Tales of the Rampant Coyote

Adventures in Indie Gaming!

Indie Games: After the Gold Rush?

Posted by Rampant Coyote on December 27, 2012

I guess this is a little bit of a follow-up from yesterday’s post, but allow me to get a little pessimistic for a minute. Except I personally think I’m being realistic.

Indie games have been enjoying a gold rush, a boom. Inevitably, after the boom peaks, comes a bust – a contraction. Almost everybody knows this, as it’s a well-documented and commonly understood description of the business cycle, but the point to argue is how close we may be to the peak. Some may argue the peak is a long way off, and the “bust” – the contraction – will take us no lower than we are now. Others – myself included – suspect the peak of the boom cycle is pretty dang close. I’m not the only one.

It’s been a marvelous few years. The ‘core indie game’ – as opposed to casual – was something that was largely marginalized when I started out. Some had figured that its time had passed in the previous ‘gold rush’ in the 1990s, when the shareware games movement produced some incredible hits (and built up some major game studios that are still with us today). Plenty of core (not ‘hardcore’, just ‘core’) indie games were being produced, and some were actually making money. But the gold rush was in the casual games arena. That was really taking off.

It, too, came to an end. A lot of the companies with the glowing success stories of that era aren’t around anymore. They didn’t survive the gold rush. But while casual games are no longer quite the hot news item they were six years ago, they haven’t gone anywhere. Or rather, they’ve continued to go places – the boom in mobile apps have probably been bigger for the casual “space” than for core indie games. After the gold rush, dealing with an oversaturated market and plummeting prices (weird how supply & demand works like that), casual games had to adapt and change as the market matured and changed.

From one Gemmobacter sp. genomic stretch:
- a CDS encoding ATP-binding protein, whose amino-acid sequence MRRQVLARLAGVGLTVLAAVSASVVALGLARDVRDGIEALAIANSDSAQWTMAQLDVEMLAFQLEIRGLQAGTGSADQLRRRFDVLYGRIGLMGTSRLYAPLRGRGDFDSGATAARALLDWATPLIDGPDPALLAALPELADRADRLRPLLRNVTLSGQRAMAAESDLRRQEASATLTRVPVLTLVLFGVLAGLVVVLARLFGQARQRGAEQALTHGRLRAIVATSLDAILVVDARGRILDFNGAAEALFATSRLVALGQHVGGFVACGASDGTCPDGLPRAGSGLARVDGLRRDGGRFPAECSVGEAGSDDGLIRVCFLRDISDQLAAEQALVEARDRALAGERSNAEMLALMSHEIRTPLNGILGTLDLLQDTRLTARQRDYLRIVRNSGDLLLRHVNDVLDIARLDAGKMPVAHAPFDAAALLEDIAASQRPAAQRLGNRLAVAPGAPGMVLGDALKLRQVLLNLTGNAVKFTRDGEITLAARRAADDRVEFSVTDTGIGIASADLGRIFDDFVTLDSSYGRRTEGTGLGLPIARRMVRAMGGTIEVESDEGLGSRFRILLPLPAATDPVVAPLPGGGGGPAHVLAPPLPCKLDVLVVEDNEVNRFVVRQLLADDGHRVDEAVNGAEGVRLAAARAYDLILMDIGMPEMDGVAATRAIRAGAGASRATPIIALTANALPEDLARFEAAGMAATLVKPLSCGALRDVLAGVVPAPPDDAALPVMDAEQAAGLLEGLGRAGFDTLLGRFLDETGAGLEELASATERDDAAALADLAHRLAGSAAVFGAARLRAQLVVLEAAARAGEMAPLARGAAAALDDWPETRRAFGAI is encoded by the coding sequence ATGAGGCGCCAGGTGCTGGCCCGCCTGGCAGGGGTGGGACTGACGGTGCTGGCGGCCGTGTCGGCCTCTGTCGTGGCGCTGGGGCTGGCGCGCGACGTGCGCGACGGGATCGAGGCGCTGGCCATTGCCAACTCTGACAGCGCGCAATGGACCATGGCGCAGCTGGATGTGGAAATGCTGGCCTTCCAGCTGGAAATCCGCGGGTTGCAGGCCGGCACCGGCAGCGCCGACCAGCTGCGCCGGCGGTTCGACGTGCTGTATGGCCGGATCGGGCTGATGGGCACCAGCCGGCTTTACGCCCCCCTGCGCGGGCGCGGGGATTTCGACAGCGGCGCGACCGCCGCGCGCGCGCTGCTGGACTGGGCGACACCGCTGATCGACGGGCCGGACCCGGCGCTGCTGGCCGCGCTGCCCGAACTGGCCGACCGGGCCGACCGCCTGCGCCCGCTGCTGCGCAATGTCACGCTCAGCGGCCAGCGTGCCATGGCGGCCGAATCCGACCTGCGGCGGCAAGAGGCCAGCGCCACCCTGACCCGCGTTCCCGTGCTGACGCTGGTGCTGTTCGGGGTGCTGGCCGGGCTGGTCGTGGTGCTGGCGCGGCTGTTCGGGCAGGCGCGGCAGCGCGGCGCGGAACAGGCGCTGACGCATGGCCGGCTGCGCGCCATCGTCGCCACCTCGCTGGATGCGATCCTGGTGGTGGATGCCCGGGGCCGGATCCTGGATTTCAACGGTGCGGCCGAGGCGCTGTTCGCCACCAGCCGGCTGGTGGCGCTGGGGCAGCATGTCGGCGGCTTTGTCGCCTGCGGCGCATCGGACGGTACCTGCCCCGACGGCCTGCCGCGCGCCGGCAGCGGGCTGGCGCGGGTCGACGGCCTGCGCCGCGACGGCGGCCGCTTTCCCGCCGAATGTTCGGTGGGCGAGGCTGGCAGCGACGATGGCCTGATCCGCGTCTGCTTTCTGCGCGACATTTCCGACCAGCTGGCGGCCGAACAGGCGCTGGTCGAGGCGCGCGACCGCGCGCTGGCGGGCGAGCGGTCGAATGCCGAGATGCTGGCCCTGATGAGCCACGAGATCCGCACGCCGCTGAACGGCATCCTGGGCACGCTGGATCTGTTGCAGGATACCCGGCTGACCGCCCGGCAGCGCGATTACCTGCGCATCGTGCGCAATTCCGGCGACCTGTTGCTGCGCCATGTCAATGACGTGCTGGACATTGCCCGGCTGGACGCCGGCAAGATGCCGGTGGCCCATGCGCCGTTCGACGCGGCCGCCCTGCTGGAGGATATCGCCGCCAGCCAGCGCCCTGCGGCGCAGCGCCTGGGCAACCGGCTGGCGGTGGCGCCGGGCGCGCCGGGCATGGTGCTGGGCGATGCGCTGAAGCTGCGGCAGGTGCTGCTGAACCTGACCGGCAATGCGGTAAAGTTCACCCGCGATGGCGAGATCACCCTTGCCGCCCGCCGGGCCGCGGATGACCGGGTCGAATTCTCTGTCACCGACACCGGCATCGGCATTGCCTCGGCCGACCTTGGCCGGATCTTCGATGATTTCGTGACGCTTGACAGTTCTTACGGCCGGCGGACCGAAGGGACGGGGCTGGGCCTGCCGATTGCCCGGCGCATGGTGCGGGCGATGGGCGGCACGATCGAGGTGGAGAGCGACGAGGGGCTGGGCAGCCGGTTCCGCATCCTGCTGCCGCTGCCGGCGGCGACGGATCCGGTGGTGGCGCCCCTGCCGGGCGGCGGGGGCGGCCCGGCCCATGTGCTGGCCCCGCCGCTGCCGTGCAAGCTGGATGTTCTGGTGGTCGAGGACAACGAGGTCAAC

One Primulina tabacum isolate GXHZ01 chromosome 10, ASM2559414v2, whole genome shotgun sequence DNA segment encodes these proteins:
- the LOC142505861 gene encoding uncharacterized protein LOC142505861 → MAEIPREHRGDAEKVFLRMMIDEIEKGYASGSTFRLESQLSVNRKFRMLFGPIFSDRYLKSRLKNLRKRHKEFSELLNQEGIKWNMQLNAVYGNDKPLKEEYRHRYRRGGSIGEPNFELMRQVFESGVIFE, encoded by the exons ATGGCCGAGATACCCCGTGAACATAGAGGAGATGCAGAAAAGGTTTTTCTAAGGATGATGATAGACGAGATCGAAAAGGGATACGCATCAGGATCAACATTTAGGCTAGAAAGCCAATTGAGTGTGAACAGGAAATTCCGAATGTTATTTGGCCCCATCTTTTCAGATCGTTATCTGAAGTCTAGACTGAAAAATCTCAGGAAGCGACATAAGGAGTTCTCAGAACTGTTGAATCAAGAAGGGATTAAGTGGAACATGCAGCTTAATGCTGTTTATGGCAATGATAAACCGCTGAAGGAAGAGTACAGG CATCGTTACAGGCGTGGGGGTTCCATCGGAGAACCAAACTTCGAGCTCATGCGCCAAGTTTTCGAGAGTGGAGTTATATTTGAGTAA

“Core” indie games have really enjoyed an increase in attention lately, thanks in part to mobile platforms (finally) taking off and some major online distributors getting serious about selling indie games. But they are going to go through the same thing, sooner or later… and it’ll be another case of “survival of the fittest.” The fittest may not be the uber-impressive dinosaurs that were at the top of the food chain in the previous cycle. After all, two years ago, Zynga looked like it was unstoppable… (and to continue analogy, which may not hold true forever but works for today — while they’ve had to consolidate and adapt, they are still a big deal).

I’m not sure what the future will hold. I’ve been relishing this golden age, as a gamer, because it’s meant a ton of really interesting games… some of which are destined to be all-time classics spoken of with the some measure of the same reverence that we now give to games like Super Mario Bros and Doom.  We’ll look back and complain about how nobody makes games like that anymore… even though they will be.

The growth of California didn’t end with the end of the seven-year California Gold Rush. And I don’t expect that we’ll see indie games going anywhere. Yeah, there’s going to be some rough sledding after we clear the peak. I’m actually looking forward to seeing what’s on the other side. I plan to be there, one way or another.

Filed Under: Biz, Casual Games, Indie Evangelism, Production - Comments: 2 Comments to Read

  • winterwolves said,

    I agree, but actually the biggest enemy will be the insane market fragmentation and MS committing the PC suicide destroying the Windows userbase.

  • Marcio said,

    I agree! You can tell how nowadays developers are worrying about business aspects such as Game Strategy and Marketing. These are fundamental aspects of any business. Game strategy is just another word for Production Management. Now that the industry is flooded with competitors, like the Internet bubble of 2000, they now have to work in all aspects of the business. So you see all these large studio companies flourishing.